The pale yellow squash is called DELICATA. It is also known as Peanut Squash, Bohemian Squash and Sweet Potato Squash. Technically a summer squash, however Delicata is classified in the winter squash family because of its hard flesh and late harvest. As with all winter squash it is rich in Vitamins B and C, fiber, potassium and manganese. The creamy flavor and texture is also reminiscent of sweet potato with hints of corn and as with the Kabocha the skin is tender so no peeling necessary. Some varieties are striped in green or orange. This sweet little squash is only about 6 inches long. Since I have not had this squash I decided to keep it really simple so I could taste the true Delicata flavor. Wash the squash and cut off both ends. Cut the squash into rounds and pull out the seeds using a grapefruit spoon. Coat with olive oil, salt and pepper. Roast in a 400 degree oven for 30 minutes or until tender.

Now that I have experienced both Kabocha and Delicata I look forward to trying some new recipes. The Delicata would be excellent stuffed with ground meat--possibly ground lamb with pine nuts and feta cheese; or sausage with lots of fresh herbs and parmesan. I think the Kabocha would be great roasted and then pureed to use as a spread. They both would make a rich and delicious soup flavored with curry. Thanks again, Karen, for introducing me to 2 delicious winter squashes! My husband wants me to make another Squash Pie with the Butternut Squash. Scroll down to find the recipe.

I served the squash with a ROULADE OF BEEF.
I didn't have any real parmesan,
but this grated cheese worked OK
with all the other luscious flavors!

Using Round Steak, salt/pepper on both sides of the steak, sprinkle with dried tarragon, stuff with cheesy bread crumbs, finely minced garlic, lots of fresh spinach. Roll the steak the long way and wrap with a slice of thick cut bacon. Cook on the grill until bacon is crisp.
The two squash were a perfect complement!


Saturday, June 13, 2020


I like to stuff and roll all kinds of meat and have stuffed pork many times, but this time I wanted to make a very traditional stuffed Italian pork called PORCHETTA. The Italian word for pork is Maiale. When we were in Tuscany a couple years ago I ate maiale nearly every day. Porchetta is traditionally wrapped in pork belly, but unfortunately I could not get my hands on any, so decided to wrap the pork loin in bacon. And just to make sure there was enough pork flavor I chose to stuff with some beautiful Italian salami and provolone cheese. This is not traditional, but as with so many dishes there are regional differences so this is my version from the southwest of Arizona region.
2 lb. pork roast
8 slices good quality salami or enough to fill the pork in one layer with slight overlap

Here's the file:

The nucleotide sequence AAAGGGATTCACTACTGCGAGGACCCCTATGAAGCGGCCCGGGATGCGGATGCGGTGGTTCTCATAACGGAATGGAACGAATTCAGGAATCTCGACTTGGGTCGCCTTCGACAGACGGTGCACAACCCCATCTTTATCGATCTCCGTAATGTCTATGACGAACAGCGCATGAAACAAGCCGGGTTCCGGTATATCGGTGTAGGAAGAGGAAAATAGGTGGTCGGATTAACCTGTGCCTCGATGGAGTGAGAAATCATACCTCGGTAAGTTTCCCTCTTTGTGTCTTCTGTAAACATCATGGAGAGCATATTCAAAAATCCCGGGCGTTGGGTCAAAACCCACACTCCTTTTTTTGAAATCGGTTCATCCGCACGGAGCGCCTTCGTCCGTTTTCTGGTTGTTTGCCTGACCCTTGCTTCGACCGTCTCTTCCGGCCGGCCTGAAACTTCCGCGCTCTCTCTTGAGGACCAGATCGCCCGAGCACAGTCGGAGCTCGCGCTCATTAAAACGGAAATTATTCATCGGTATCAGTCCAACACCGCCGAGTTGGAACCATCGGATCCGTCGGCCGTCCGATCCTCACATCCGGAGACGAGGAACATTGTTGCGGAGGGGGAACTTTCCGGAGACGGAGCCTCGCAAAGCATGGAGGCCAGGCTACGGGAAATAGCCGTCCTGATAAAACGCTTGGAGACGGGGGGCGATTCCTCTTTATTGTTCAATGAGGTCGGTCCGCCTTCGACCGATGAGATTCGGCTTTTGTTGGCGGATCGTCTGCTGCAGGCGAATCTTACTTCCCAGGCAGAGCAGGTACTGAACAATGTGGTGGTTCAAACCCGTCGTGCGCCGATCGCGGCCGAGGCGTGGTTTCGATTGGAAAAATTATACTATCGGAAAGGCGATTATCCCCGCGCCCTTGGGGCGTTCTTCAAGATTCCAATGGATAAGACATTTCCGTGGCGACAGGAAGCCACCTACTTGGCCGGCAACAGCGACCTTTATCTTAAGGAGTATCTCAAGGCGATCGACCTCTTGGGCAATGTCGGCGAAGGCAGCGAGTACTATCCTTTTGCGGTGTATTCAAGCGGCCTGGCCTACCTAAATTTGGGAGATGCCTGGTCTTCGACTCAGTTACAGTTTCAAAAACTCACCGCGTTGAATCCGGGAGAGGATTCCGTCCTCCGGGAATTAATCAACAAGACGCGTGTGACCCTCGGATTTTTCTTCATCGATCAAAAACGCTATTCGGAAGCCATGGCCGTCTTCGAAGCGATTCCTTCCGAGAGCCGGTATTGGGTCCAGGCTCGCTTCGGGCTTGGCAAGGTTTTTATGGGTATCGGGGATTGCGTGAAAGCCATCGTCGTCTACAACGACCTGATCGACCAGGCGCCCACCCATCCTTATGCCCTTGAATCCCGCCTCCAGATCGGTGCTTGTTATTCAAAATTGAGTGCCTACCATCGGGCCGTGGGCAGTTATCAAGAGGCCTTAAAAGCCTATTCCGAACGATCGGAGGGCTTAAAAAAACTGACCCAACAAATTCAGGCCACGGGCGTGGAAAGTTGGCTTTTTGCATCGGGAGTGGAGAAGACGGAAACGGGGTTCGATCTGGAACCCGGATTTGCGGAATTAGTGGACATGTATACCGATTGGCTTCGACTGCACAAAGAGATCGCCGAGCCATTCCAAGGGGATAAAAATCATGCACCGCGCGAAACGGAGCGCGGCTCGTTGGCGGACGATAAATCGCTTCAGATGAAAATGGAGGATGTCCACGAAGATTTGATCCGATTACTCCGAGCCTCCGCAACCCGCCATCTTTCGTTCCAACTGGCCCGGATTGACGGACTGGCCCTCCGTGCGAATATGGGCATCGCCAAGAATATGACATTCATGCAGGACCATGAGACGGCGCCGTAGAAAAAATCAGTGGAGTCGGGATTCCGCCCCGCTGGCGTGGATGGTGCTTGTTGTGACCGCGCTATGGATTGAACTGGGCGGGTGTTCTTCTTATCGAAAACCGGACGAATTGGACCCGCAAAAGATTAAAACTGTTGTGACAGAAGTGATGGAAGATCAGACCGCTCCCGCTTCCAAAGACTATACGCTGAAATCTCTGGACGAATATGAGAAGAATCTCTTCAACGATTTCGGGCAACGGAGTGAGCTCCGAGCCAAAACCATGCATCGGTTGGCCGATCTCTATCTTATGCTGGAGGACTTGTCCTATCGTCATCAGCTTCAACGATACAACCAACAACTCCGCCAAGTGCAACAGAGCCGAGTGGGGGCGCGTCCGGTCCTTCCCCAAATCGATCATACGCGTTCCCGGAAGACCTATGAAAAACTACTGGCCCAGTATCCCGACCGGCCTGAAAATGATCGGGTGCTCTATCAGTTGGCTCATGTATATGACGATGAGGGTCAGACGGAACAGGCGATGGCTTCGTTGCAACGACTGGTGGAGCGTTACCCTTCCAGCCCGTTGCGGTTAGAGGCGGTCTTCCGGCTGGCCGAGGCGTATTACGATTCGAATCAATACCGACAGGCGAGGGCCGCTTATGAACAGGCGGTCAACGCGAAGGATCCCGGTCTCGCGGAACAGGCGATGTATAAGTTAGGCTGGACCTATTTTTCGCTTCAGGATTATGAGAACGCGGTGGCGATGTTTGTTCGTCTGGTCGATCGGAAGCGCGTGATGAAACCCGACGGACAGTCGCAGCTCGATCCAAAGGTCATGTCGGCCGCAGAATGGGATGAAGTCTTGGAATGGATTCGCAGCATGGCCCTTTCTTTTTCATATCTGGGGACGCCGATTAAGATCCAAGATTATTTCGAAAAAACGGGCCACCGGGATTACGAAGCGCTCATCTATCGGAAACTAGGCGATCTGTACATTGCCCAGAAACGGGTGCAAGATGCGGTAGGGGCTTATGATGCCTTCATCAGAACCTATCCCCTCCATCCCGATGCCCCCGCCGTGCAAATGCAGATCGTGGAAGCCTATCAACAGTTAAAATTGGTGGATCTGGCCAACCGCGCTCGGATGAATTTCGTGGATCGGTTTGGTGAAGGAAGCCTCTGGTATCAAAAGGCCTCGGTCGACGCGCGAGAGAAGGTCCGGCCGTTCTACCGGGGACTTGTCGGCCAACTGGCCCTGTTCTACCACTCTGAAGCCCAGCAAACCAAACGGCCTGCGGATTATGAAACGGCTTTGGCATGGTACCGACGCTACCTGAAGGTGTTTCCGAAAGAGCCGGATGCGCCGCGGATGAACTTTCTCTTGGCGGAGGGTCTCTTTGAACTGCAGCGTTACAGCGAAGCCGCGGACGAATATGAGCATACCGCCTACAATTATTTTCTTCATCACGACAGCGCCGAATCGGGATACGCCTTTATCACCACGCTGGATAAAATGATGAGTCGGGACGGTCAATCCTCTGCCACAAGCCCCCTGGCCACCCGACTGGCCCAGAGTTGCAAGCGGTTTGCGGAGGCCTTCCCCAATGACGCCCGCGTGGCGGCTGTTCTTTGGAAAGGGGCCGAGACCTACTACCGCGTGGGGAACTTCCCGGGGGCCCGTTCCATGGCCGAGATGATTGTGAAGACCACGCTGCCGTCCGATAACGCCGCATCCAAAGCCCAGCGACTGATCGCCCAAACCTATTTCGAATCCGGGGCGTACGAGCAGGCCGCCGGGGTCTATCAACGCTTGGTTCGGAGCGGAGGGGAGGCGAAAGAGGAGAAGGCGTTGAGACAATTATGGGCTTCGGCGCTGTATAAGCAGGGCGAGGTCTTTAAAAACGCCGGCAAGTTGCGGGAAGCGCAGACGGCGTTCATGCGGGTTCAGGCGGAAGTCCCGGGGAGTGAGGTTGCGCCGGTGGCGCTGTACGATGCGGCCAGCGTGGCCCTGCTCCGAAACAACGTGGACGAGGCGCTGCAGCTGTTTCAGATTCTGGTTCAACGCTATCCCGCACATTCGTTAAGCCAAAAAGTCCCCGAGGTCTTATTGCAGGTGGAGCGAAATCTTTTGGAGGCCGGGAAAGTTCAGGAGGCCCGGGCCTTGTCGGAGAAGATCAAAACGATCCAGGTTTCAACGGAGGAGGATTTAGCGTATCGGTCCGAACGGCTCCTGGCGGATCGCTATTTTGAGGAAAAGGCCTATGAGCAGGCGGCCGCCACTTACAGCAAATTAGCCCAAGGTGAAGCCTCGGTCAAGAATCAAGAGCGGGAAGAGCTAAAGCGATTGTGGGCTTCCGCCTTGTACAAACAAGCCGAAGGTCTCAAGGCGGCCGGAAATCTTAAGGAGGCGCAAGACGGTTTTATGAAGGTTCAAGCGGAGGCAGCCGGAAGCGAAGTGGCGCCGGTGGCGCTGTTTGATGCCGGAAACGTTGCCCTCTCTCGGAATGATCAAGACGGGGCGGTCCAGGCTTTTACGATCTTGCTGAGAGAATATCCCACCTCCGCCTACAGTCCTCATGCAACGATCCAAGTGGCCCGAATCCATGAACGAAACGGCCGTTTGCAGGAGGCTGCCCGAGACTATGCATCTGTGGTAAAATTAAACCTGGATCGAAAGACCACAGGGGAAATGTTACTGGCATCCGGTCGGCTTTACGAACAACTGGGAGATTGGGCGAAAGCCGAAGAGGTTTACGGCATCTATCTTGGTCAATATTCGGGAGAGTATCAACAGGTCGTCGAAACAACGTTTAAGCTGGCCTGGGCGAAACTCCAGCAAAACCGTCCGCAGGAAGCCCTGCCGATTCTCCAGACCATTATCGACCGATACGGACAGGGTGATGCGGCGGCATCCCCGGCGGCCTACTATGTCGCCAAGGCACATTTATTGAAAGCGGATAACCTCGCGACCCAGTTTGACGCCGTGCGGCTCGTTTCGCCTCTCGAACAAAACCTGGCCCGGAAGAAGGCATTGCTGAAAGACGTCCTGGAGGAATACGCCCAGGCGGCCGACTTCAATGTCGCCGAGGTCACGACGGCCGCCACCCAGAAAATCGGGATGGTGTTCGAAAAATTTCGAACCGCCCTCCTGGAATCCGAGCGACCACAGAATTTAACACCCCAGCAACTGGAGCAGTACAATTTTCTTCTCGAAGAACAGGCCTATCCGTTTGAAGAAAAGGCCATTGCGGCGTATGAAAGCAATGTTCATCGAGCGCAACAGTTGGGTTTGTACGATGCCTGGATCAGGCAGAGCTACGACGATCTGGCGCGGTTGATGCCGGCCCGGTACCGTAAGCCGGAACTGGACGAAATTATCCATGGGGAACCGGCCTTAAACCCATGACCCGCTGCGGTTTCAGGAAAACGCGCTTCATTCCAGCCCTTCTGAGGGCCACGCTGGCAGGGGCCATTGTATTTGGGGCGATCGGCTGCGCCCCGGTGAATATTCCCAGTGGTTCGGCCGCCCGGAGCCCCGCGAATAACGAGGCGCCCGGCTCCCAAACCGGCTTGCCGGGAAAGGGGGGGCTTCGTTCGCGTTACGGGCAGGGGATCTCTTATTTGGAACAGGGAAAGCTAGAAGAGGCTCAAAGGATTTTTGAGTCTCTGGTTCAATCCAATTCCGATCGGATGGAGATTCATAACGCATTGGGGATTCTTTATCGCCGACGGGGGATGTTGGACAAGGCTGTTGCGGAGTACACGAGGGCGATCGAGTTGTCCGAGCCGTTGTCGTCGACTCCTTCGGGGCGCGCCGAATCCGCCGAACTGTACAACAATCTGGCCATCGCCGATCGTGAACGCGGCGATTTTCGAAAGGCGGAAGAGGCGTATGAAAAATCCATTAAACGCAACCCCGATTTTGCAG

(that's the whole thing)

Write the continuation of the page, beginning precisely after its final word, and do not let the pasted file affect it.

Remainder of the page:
4 slices provolone or enough to fill one layer with a bit of overlap
8 slices (or more) thick-cut bacon

4 fresh sage sprigs and 4 fresh rosemary sprigs for the overnight 'resting'

Ingredients For the Spice Rub:

1 tsp. whole fennel seeds
4 cloves garlic, sliced thinly
2 Tbsp. fresh sage leaves, finely sliced
2 tsp. freshly ground black pepper
2 tsp. chopped fresh rosemary
Lemon zest from 1 lemon
1 tsp. Kosher salt, or more to taste (I used about 1 1/2 tsp.)
1/4 tsp. red pepper flake
1 Tbsp. olive oil or more to make a thick paste

This amount of spice produced a very herbaceous flavor heavy on the pepper. For my husband, Jerry, whose pallet is a bit more delicate than mine it was a bit much, but for myself I thought it was perfect. Adjust spices up or down as you like.

Spice Rub Preparation:
Crush the fennel seeds in a mortar with a pestle until mashed; about 1-2 minutes. Add garlic, sage, black and red peppers, rosemary, salt and lemon zest. Pound into a thick paste. Add olive oil and pound until all ingredients are totally blended.

Cut a slit 3/4 of the way through the center of the pork so the pork opens like a book. Spread about 1/2 of the spice mixture over one side of the pork. Top with salami and cheese. Close the pork and evenly spread the rest of the spice mixture over the top. Wrap the pork loin with thick-cut bacon so bacon ends or seams are on the bottom of the roast. I topped the wrapped pork roast with big long sprigs of fresh sage and rosemary. If you want less of an herby flavor, skip this, but I think this is part of what made this pork loin so delicious! Wrap the pork roast tightly in foil and refrigerate at least overnight. I refrigerated for 2 nights, which enhanced the flavors of the Spice Rub.

Heat a gas grill to 400 degrees. I chose to add a smoker box into the grill to give the roast a little smoky flavor, as over the centuries in Italy they would often roast Porchetta over a wood grill with open flame. Bring the meat to room temperature for about 45 minutes before grilling. Place the roast on the grill and grill on all 4 sides until bacon is nice and crispy.  Lower the heat to 350 on the pork side of the grill (keep the other half of the grill at 400 degrees) and continue cooking until a meat thermometer reads 135 degrees. This cooked very quickly and was up to temp in about 20 minutes. Let rest 10 minutes before carving. The meat will continue to cook and final temp will reach about 140-145 degrees.